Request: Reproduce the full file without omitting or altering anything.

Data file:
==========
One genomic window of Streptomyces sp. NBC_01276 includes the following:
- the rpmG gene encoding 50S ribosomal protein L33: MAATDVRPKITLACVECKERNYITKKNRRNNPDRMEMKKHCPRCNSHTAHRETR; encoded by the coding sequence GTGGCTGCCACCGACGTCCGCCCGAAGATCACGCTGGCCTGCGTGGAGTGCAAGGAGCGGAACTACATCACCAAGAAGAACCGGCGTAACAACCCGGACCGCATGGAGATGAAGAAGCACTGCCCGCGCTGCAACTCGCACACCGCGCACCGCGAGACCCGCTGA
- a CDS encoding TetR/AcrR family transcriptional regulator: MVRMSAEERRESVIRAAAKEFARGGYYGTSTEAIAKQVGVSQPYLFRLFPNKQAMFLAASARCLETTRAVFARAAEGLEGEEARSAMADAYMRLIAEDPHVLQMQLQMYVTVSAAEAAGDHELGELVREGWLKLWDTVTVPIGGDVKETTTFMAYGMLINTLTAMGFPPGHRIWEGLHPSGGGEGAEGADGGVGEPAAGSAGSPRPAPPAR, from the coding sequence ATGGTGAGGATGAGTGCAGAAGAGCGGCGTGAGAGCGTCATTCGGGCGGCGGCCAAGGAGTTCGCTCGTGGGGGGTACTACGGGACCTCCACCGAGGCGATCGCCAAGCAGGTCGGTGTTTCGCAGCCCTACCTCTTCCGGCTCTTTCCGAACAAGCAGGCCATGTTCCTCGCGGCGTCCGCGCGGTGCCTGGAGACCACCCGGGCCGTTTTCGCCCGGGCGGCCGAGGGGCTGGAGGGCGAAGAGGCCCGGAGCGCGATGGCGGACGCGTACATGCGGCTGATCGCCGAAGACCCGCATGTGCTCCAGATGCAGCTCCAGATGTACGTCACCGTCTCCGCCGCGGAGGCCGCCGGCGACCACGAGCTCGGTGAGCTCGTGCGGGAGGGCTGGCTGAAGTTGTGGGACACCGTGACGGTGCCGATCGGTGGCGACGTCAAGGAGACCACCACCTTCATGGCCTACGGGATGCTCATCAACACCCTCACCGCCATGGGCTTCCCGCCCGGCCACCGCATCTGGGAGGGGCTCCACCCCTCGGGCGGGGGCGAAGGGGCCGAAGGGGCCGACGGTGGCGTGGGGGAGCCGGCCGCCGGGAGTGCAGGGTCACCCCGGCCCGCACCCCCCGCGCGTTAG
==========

One genomic window of Streptomyces sp. NBC_01276 includes the following:
- the rpmG gene encoding 50S ribosomal protein L33: MAATDVRPKITLACVECKERNYITKKNRRNNPDRMEMKKHCPRCNSHTAHRETR; encoded by the coding sequence GTGGCTGCCACCGACGTCCGCCCGAAGATCACGCTGGCCTGCGTGGAGTGCAAGGAGCGGAACTACATCACCAAGAAGAACCGGCGTAACAACCCGGACCGCATGGAGATGAAGAAGCACTGCCCGCGCTGCAACTCGCACACCGCGCACCGCGAGACCCGCTGA
- a CDS encoding TetR/AcrR family transcriptional regulator: MVRMSAEERRESVIRAAAKEFARGGYYGTSTEAIAKQVGVSQPYLFRLFPNKQAMFLAASARCLETTRAVFARAAEGLEGEEARSAMADAYMRLIAEDPHVLQMQLQMYVTVSAAEAAGDHELGELVREGWLKLWDTVTVPIGGDVKETTTFMAYGMLINTLTAMGFPPGHRIWEGLHPSGGGEGAEGADGGVGEPAAGSAGSPRPAPPAR, from the coding sequence ATGGTGAGGATGAGTGCAGAAGAGCGGCGTGAGAGCGTCATTCGGGCGGCGGCCAAGGAGTTCGCTCGTGGGGGGTACTACGGGACCTCCACCGAGGCGATCGCCAAGCAGGTCGGTGTTTCGCAGCCCTACCTCTTCCGGCTCTTTCCGAACAAGCAGGCCATGTTCCTCGCGGCGTCCGCGCGGTGCCTGGAGACCACCCGGGCCGTTTTCGCCCGGGCGGCCGAGGGGCTGGAGGGCGAAGAGGCCCGGAGCGCGATGGCGGACGCGTACATGCGGCTGATCGCCGAAGACCCGCATGTGCTCCAGATGCAGCTCCAGATGTACGTCACCGTCTCCGCCGCGGAGGCCGCCGGCGACCACGAGCTCGGTGAGCTCGTGCGGGAGGGCTGGCTGAAGTTGTGGGACACCGTGACGGTGCCGATCGGTGGCGACGTCAAGGAGACCACCACCTTCATGGCCTACGGGATGCTCATCAACACCCTCACCGCCATGGGCTTCCCGCCCGGCCACCGCATCTGGGAGGGGCTCCACCCCTCGGGCGGGGGCGAAGGGGCCGAAGGGGCCGACGGTGGCGTGGGGGAGCCGGCCGCCGGGAGTGCAGGGTCACCCCGGCCCGCACCCCCCGCGCGTTAG